“1835. Argentina. Anarchy. Plague.” That title card sets the stage for Benjamin Naishtat’s El Movimiento, which quickly establishes its chaotic world by opening with a man getting his head blown off by a cannon at point blank range. From there, the film settles into following Señor (a fantastic Pablo Cedrón) and his two lackeys as they travel the desert, convincing people to join what Señor calls “The Movement” in hopes of unifying the country. Naishtat never bothers delving into what Señor’s movement exactly is (and Señor’s talks are nothing more than vague statements delivered with intensity), a choice that puts the focus more on the quest for power and dominance than ideology. People familiar with Argentina’s history and politics will certainly get more out of El Movimiento, but those unfamiliar should find plenty to enjoy whether it’s the gorgeous black and white cinematography, Pedro Irusta’s aggressive score, or Naishtat’s ability to create such an engrossing sense of time and place over a brief 65-minute runtime.
With the distinction between cinema and television getting blurrier by the day, and binge watching becoming more common, along comes Ryusuke Hamaguchi’s 317-minute Happy Hour to show the unique pleasures cinema can bring when duration isn’t a restriction. The film follows four women in their 30s, close friends who discover one of them has been trying to divorce her husband for over a year. The woman’s decision to leave her husband, followed by her vanishing from the film altogether, throws the other three women’s lives into turmoil over their own relationships. Hamaguchi lets his film breathe considerably, dedicating large chunks of time to sequences like an art event all four women participate in, a hangout at a bar or a getaway to a resort, and by doing so takes full advantage of his runtime to provide a level of depth rarely seen in film or television. All four women transform considerably by the time Happy Hour’s credits start to roll, and Hamaguchi gives his characters enough time and care to make their changes deeply felt and all the more resonant.
How Heavy This Hammer
My heritage may make me biased, but 2015 was a good year for Canadian cinema (case in point: at least 3 films on this list are from the Great White North). And while a good amount of Canadian films blew me away last year, it was Kazik Radwanski’s How Heavy This Hammer that left me feeling excited for what the future might bring. Erwin (Erwin van Cotthem), a family man who spends most of his time playing computer games, makes a drastic shift in his life when he suddenly decides to leave his wife, yet finds himself in the same rut as before. Radwanski shoots almost entirely with handheld cameras and in extreme close-up, giving the film have a claustrophobic mood that emphasizes its protagonist’s feelings of being trapped that’s extremely effective. But Radwanski’s greatest skill here is his ability to get inside Erwin’s head without being judgmental, leaving viewers to make up their mind how to feel about him. Seeing something this formally interesting and empathetic come out of Canada only makes me hopeful that this is only the beginning of something much bigger for Canadian cinema.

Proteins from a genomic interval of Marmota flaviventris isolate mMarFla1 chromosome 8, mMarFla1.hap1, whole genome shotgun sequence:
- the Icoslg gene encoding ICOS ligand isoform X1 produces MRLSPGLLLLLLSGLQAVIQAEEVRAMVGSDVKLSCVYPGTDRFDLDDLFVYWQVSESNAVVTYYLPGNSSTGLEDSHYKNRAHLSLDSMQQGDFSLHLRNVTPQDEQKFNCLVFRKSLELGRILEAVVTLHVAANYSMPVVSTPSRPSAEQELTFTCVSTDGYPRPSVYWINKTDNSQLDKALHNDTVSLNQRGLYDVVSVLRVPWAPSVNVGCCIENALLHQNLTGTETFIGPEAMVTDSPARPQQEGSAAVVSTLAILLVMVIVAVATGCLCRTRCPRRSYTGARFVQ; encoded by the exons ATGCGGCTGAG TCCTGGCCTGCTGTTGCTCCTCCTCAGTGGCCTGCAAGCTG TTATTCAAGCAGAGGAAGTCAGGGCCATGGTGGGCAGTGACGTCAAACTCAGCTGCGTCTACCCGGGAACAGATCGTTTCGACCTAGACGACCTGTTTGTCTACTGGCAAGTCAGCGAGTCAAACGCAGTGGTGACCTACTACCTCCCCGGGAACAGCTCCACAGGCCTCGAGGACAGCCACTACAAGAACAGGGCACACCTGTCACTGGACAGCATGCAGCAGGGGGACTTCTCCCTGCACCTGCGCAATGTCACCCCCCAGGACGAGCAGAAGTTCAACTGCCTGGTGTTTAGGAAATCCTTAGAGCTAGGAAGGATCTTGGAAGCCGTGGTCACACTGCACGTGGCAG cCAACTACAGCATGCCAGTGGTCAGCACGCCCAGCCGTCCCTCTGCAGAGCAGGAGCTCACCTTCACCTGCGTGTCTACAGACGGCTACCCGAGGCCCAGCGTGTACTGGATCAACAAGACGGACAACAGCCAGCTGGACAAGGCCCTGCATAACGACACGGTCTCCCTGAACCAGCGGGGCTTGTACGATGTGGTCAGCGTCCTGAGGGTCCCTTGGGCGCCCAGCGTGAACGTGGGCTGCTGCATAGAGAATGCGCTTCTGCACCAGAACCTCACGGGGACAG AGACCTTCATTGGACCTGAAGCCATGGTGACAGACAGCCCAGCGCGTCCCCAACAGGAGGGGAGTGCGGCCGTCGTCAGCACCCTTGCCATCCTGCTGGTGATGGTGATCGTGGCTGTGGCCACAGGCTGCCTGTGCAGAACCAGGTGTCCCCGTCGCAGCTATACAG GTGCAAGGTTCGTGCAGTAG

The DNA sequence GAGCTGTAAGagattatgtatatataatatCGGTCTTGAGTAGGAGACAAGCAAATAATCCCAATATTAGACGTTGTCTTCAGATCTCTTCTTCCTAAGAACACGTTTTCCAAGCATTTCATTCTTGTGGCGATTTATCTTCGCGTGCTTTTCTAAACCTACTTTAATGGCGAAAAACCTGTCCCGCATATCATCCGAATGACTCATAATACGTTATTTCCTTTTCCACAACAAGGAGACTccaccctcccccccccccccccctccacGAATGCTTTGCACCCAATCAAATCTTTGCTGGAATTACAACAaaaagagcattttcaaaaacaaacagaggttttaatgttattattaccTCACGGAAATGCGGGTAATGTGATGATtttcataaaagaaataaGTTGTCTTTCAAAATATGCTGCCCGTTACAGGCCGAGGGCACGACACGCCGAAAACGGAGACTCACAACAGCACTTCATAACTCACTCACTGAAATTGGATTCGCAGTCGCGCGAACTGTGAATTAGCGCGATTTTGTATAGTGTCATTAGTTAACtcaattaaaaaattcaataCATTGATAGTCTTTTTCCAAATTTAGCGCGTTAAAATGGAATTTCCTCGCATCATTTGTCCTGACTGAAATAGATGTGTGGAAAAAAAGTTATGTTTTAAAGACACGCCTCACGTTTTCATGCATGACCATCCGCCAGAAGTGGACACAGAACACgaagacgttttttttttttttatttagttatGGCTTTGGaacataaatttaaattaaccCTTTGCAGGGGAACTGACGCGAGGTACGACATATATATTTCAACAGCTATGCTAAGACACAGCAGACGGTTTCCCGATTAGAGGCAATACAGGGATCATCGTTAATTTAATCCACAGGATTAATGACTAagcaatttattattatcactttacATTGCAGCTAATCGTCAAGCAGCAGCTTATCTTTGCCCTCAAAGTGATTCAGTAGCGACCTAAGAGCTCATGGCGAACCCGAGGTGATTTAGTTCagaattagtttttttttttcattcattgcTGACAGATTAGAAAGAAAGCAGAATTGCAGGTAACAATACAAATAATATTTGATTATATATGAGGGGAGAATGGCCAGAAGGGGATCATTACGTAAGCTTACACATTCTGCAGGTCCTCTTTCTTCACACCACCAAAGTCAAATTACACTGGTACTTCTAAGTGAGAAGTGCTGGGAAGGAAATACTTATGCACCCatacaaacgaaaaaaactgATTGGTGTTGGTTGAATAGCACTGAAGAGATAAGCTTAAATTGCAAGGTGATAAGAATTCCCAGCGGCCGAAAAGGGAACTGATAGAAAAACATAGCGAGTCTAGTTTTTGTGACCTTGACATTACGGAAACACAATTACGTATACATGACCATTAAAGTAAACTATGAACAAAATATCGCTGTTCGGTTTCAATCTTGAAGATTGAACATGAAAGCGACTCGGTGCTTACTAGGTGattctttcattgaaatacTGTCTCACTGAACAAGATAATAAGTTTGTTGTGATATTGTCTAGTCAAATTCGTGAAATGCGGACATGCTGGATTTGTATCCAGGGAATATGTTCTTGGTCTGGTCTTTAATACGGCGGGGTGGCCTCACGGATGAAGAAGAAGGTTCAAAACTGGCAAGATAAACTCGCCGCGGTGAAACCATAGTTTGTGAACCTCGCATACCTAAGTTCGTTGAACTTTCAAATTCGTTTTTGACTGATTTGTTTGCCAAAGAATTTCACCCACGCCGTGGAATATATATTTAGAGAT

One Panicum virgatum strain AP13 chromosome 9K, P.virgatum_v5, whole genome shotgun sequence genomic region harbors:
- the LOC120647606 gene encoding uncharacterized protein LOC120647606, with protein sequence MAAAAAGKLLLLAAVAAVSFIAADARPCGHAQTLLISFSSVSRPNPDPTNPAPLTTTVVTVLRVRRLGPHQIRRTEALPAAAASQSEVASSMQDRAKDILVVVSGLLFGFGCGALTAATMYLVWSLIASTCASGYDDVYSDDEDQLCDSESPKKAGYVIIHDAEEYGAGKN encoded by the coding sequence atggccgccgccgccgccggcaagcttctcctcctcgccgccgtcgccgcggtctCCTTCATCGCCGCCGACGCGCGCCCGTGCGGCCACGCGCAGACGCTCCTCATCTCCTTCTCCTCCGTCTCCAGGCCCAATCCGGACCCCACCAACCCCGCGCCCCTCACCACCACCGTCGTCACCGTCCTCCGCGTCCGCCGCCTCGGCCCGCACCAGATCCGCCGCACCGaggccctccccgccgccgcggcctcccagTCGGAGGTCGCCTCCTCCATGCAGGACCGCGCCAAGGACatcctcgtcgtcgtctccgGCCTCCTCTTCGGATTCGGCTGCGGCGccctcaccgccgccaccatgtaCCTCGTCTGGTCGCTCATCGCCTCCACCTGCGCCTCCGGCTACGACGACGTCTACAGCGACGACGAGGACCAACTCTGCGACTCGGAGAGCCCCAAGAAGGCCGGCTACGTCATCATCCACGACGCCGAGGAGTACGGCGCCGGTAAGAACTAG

First off: kudos to Soda Pictures, who acquired both Canadian and UK rights to Mark Lewis’ Invention, a film that I never thought would get distribution of any kind considering it’s almost entirely silent. Other than a small piano number opening the film and a Fuck Buttons song used in the conclusion, Invention plays out with no sound whatsoever as Lewis’ camera swoops through three locations: Toronto, Sao Paolo and The Louvre in Paris. The film’s complex shots—using cranes, pans, zooms, tilts and just about every other possible type of camera movement—constantly redefines each space with every passing second, putting an emphasis on how cinema can influence our own perception. Taken on their own, Lewis’ shots are incredible works (the film is actually an anthology of a dozen films by Lewis), but Invention’s real power comes from the way it elegantly reminds viewers of how powerful of a tool cinema can be.
The Missing Girl
A US indie about one of life’s “late bloomers” isn’t exactly unheard of (Sundance has made an industry of these kinds of films), but A.D. Calvo’s The Missing Girl is a shining example of how much good execution can make even the most familiar material feel fresh again. The film starts out as a mystery: comic book store owner Mort (Robert Longstreet) hires a new employee (Alexia Rasmussen), only for her to disappear shortly after someone connected to an old missing persons case moves back into town. Calvo, with the help of an incredible performance by Longstreet, sets things up to look like Mort taking on the role of amateur detective before deliberately abandoning all feelings of mystery in the film’s second half. It’s a surprising move that pays off well, letting the film’s terrific sense of character take over while making Mort’s character arc much more impacting. With no distribution deal announced as of this time, I hope that someone will come along to help make this hidden gem no longer stay hidden.
One Floor Below
Radu Muntean’s follow-up to Tuesday After Christmas finds the Romanian director—one of the members of Romania’s “new wave” of cinema—dealing with material similar to Ruben Ostlund’s films (or, for a more specific comparison, Michael Haneke’s Code Unknown). Patrascu (Teodor Corban) overhears an argument between a man and woman in the apartment below his, eavesdropping until the man in the argument catches him listening in. Hours later, the woman from the argument is found murdered but Patrascu doesn’t tell the police about what he heard, and soon the man who caught him starts taking an interest in Patrascu. Muntean’s interests lie strictly with Patrascu and not the circumstances surrounding the murder, preferring to delve into how Patrascu, a successful businessman used to exercising control over everything in his life, deals with getting thrown into a situation where he no longer has the upper hand. It’s a slow boiler that’s hard not to get caught up in, with Muntean’s long, elaborately choreographed takes—a high-wire act in itself—feeding into Patrascu’s attempts to navigate the sticky situation he’s put himself in.